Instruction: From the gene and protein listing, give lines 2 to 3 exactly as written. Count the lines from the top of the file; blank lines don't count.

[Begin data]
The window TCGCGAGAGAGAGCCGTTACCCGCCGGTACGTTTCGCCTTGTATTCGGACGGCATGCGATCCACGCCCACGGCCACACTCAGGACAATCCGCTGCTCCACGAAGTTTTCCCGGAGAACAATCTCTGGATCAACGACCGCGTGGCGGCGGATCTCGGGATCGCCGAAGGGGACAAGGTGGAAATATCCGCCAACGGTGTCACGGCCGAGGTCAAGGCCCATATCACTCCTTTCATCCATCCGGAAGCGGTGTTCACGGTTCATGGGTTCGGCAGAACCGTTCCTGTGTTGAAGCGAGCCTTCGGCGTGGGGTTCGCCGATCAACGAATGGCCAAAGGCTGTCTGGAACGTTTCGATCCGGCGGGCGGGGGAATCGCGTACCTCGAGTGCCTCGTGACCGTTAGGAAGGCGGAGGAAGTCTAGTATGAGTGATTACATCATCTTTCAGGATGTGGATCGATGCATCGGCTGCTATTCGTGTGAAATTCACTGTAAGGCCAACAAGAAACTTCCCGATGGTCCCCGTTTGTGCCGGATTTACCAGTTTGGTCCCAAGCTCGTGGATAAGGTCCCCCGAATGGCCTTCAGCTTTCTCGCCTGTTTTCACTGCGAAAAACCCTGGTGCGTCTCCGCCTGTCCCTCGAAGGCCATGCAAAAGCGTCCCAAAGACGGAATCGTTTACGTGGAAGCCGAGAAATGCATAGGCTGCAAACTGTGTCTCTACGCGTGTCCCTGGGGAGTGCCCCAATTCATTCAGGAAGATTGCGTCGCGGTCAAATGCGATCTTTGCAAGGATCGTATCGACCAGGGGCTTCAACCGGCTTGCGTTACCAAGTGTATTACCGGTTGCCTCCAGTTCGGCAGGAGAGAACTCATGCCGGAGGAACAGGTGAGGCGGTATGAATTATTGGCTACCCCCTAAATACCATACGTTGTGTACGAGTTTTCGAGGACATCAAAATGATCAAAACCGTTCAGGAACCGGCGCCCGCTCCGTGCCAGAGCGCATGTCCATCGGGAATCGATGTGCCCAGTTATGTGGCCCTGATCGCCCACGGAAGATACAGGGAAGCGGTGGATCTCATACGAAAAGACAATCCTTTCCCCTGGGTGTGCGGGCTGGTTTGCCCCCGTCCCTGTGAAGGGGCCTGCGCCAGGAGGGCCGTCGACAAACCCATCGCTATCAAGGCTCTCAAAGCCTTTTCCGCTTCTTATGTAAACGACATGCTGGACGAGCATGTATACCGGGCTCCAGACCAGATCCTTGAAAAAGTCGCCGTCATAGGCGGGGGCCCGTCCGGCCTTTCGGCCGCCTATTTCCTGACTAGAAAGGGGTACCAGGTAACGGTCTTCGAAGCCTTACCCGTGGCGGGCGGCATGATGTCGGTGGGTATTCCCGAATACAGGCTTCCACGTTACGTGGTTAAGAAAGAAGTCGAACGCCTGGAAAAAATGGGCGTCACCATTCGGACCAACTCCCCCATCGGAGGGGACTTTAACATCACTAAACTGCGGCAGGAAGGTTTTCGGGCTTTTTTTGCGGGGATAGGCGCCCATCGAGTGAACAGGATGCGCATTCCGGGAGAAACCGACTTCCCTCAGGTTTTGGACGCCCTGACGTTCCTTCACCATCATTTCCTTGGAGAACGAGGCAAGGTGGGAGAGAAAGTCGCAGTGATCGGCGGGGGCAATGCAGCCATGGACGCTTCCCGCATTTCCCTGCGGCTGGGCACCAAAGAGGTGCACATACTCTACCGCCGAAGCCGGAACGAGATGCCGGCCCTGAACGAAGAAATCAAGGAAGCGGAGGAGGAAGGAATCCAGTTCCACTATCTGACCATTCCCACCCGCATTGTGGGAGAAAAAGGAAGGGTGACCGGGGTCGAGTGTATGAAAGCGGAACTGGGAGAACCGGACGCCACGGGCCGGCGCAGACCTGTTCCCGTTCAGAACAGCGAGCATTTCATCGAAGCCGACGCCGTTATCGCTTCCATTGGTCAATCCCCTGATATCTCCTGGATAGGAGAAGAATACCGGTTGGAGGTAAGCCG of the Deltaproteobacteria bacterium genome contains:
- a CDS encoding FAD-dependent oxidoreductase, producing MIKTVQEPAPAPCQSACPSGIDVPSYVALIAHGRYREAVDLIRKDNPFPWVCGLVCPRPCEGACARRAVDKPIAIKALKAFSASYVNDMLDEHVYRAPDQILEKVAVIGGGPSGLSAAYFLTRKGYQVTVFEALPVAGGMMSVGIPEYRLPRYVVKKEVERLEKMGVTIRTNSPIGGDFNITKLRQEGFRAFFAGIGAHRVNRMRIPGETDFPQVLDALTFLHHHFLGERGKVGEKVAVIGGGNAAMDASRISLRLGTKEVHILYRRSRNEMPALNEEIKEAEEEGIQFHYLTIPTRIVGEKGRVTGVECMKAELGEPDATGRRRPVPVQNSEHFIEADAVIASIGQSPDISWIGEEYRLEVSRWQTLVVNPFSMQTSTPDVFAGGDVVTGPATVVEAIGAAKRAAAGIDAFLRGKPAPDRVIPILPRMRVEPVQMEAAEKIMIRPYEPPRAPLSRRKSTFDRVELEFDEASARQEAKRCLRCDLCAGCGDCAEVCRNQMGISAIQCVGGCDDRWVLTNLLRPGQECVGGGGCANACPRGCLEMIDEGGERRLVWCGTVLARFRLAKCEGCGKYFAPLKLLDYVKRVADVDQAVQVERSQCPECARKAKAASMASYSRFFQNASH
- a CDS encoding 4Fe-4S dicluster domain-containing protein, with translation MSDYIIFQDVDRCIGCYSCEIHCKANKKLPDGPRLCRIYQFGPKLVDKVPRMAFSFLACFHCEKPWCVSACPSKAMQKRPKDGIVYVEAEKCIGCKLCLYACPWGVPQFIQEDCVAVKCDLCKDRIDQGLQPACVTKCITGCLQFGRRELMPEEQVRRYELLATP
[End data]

- a CDS encoding FAD-dependent oxidoreductase, producing MIKTVQEPAPAPCQSACPSGIDVPSYVALIAHGRYREAVDLIRKDNPFPWVCGLVCPRPCEGACARRAVDKPIAIKALKAFSASYVNDMLDEHVYRAPDQILEKVAVIGGGPSGLSAAYFLTRKGYQVTVFEALPVAGGMMSVGIPEYRLPRYVVKKEVERLEKMGVTIRTNSPIGGDFNITKLRQEGFRAFFAGIGAHRVNRMRIPGETDFPQVLDALTFLHHHFLGERGKVGEKVAVIGGGNAAMDASRISLRLGTKEVHILYRRSRNEMPALNEEIKEAEEEGIQFHYLTIPTRIVGEKGRVTGVECMKAELGEPDATGRRRPVPVQNSEHFIEADAVIASIGQSPDISWIGEEYRLEVSRWQTLVVNPFSMQTSTPDVFAGGDVVTGPATVVEAIGAAKRAAAGIDAFLRGKPAPDRVIPILPRMRVEPVQMEAAEKIMIRPYEPPRAPLSRRKSTFDRVELEFDEASARQEAKRCLRCDLCAGCGDCAEVCRNQMGISAIQCVGGCDDRWVLTNLLRPGQECVGGGGCANACPRGCLEMIDEGGERRLVWCGTVLARFRLAKCEGCGKYFAPLKLLDYVKRVADVDQAVQVERSQCPECARKAKAASMASYSRFFQNASH
- a CDS encoding 4Fe-4S dicluster domain-containing protein, with translation MSDYIIFQDVDRCIGCYSCEIHCKANKKLPDGPRLCRIYQFGPKLVDKVPRMAFSFLACFHCEKPWCVSACPSKAMQKRPKDGIVYVEAEKCIGCKLCLYACPWGVPQFIQEDCVAVKCDLCKDRIDQGLQPACVTKCITGCLQFGRRELMPEEQVRRYELLATP